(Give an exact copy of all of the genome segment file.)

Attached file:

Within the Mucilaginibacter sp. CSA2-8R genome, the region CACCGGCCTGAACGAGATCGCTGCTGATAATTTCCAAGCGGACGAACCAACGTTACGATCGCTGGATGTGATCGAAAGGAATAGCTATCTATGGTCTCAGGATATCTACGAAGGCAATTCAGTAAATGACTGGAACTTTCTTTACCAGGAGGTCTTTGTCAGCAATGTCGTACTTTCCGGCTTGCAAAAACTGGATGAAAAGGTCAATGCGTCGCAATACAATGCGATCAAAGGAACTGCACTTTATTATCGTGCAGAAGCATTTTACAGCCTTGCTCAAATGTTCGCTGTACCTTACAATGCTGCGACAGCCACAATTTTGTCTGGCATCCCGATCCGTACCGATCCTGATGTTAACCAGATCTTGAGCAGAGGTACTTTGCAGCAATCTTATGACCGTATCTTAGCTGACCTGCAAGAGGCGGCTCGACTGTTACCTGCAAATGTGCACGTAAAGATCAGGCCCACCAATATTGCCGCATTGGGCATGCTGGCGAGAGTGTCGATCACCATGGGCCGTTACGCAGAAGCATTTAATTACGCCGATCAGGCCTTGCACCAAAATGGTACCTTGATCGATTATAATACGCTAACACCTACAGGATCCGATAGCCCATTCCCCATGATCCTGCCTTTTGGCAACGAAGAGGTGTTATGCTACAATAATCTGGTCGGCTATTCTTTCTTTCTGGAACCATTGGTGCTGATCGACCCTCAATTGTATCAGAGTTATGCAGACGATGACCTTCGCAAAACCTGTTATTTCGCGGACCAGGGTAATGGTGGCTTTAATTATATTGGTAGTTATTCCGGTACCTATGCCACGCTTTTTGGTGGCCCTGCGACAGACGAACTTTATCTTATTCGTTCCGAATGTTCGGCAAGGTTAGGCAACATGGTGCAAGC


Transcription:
Within the Mucilaginibacter sp. CSA2-8R genome, the region CACCGGCCTGAACGAGATCGCTGCTGATAATTTCCAAGCGGACGAACCAACGTTACGATCGCTGGATGTGATCGAAAGGAATAGCTATCTATGGTCTCAGGATATCTACGAAGGCAATTCAGTAAATGACTGGAACTTTCTTTACCAGGAGGTCTTTGTCAGCAATGTCGTACTTTCCGGCTTGCAAAAACTGGATGAAAAGGTCAATGCGTCGCAATACAATGCGATCAAAGGAACTGCACTTTATTATCGTGCAGAAGCATTTTACAGCCTTGCTCAAATGTTCGCTGTACCTTACAATGCTGCGACAGCCACAATTTTGTCTGGCATCCCGATCCGTACCGATCCTGATGTTAACCAGATCTTGAGCAGAGGTACTTTGCAGCAATCTTATGACCGTATCTTAGCTGACCTGCAAGAGGCGGCTCGACTGTTACCTGCAAATGTGCACGTAAAGATCAGGCCCACCAATATTGCCGCATTGGGCATGCTGGCGAGAGTGTCGATCACCATGGGCCGTTACGCAGAAGCATTTAATTACGCCGATCAGGCCTTGCACCAAAATGGTACCTTGATCGATTATAATACGCTAACACCTACAGGATCCGATAGCCCATTCCCCATGATCCTGCCTTTTGGCAACGAAGAGGTGTTATGCTACAATAATCTGGTCGGCTATTCTTTCTTTCTGGAACCATTGGTGCTGATCGACCCTCAATTGTATCAGAGTTATGCAGACGATGACCTTCGCAAAACCTGTTATTTCGCGGACCAGGGTAATGGTGGCTTTAATTATATTGGTAGTTATTCCGGTACCTATGCCACGCTTTTTGGTGGCCCTGCGACAGACGAACTTTATCTTATTCGTTCCGAATGTTCGGCAAGGTTAGGCAACATGGTGCAAGC